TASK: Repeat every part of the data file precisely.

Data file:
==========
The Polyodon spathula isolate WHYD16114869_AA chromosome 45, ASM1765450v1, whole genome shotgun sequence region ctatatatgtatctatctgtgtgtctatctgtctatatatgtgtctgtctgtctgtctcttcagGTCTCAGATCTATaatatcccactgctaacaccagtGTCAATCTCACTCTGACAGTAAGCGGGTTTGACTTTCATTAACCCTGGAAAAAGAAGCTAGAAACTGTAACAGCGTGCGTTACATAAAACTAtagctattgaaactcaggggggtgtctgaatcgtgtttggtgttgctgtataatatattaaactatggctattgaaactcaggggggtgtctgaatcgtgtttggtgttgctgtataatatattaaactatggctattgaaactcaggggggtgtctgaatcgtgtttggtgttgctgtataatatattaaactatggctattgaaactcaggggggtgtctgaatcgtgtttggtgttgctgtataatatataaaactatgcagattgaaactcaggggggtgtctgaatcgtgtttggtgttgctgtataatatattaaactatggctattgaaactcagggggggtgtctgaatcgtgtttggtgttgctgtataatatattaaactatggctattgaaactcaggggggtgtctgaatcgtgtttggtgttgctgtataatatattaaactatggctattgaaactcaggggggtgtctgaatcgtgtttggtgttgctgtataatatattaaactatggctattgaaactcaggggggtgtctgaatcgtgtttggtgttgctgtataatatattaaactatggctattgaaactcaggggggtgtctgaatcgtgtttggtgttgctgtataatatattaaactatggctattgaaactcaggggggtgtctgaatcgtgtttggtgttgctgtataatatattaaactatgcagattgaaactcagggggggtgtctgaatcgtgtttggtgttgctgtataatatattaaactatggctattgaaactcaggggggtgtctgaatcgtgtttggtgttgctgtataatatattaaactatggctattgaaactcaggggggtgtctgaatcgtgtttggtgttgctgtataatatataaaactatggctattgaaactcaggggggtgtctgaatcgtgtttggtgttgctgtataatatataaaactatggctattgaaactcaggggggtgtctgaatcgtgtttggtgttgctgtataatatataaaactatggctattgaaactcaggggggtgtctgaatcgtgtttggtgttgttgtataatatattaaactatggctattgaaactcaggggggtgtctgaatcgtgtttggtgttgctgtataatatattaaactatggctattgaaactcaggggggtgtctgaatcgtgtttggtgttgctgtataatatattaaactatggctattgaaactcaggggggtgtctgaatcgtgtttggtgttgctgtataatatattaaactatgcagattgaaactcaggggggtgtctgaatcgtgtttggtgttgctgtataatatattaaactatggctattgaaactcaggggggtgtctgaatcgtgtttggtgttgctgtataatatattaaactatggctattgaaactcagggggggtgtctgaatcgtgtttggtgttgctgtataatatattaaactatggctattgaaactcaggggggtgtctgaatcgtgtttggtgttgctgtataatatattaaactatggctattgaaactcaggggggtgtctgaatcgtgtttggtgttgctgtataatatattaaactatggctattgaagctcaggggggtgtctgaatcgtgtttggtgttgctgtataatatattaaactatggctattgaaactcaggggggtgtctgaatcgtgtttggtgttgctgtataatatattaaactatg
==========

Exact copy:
The Polyodon spathula isolate WHYD16114869_AA chromosome 45, ASM1765450v1, whole genome shotgun sequence region ctatatatgtatctatctgtgtgtctatctgtctatatatgtgtctgtctgtctgtctcttcagGTCTCAGATCTATaatatcccactgctaacaccagtGTCAATCTCACTCTGACAGTAAGCGGGTTTGACTTTCATTAACCCTGGAAAAAGAAGCTAGAAACTGTAACAGCGTGCGTTACATAAAACTAtagctattgaaactcaggggggtgtctgaatcgtgtttggtgttgctgtataatatattaaactatggctattgaaactcaggggggtgtctgaatcgtgtttggtgttgctgtataatatattaaactatggctattgaaactcaggggggtgtctgaatcgtgtttggtgttgctgtataatatattaaactatggctattgaaactcaggggggtgtctgaatcgtgtttggtgttgctgtataatatataaaactatgcagattgaaactcaggggggtgtctgaatcgtgtttggtgttgctgtataatatattaaactatggctattgaaactcagggggggtgtctgaatcgtgtttggtgttgctgtataatatattaaactatggctattgaaactcaggggggtgtctgaatcgtgtttggtgttgctgtataatatattaaactatggctattgaaactcaggggggtgtctgaatcgtgtttggtgttgctgtataatatattaaactatggctattgaaactcaggggggtgtctgaatcgtgtttggtgttgctgtataatatattaaactatggctattgaaactcaggggggtgtctgaatcgtgtttggtgttgctgtataatatattaaactatggctattgaaactcaggggggtgtctgaatcgtgtttggtgttgctgtataatatattaaactatgcagattgaaactcagggggggtgtctgaatcgtgtttggtgttgctgtataatatattaaactatggctattgaaactcaggggggtgtctgaatcgtgtttggtgttgctgtataatatattaaactatggctattgaaactcaggggggtgtctgaatcgtgtttggtgttgctgtataatatataaaactatggctattgaaactcaggggggtgtctgaatcgtgtttggtgttgctgtataatatataaaactatggctattgaaactcaggggggtgtctgaatcgtgtttggtgttgctgtataatatataaaactatggctattgaaactcaggggggtgtctgaatcgtgtttggtgttgttgtataatatattaaactatggctattgaaactcaggggggtgtctgaatcgtgtttggtgttgctgtataatatattaaactatggctattgaaactcaggggggtgtctgaatcgtgtttggtgttgctgtataatatattaaactatggctattgaaactcaggggggtgtctgaatcgtgtttggtgttgctgtataatatattaaactatgcagattgaaactcaggggggtgtctgaatcgtgtttggtgttgctgtataatatattaaactatggctattgaaactcaggggggtgtctgaatcgtgtttggtgttgctgtataatatattaaactatggctattgaaactcagggggggtgtctgaatcgtgtttggtgttgctgtataatatattaaactatggctattgaaactcaggggggtgtctgaatcgtgtttggtgttgctgtataatatattaaactatggctattgaaactcaggggggtgtctgaatcgtgtttggtgttgctgtataatatattaaactatggctattgaagctcaggggggtgtctgaatcgtgtttggtgttgctgtataatatattaaactatggctattgaaactcaggggggtgtctgaatcgtgtttggtgttgctgtataatatattaaactatg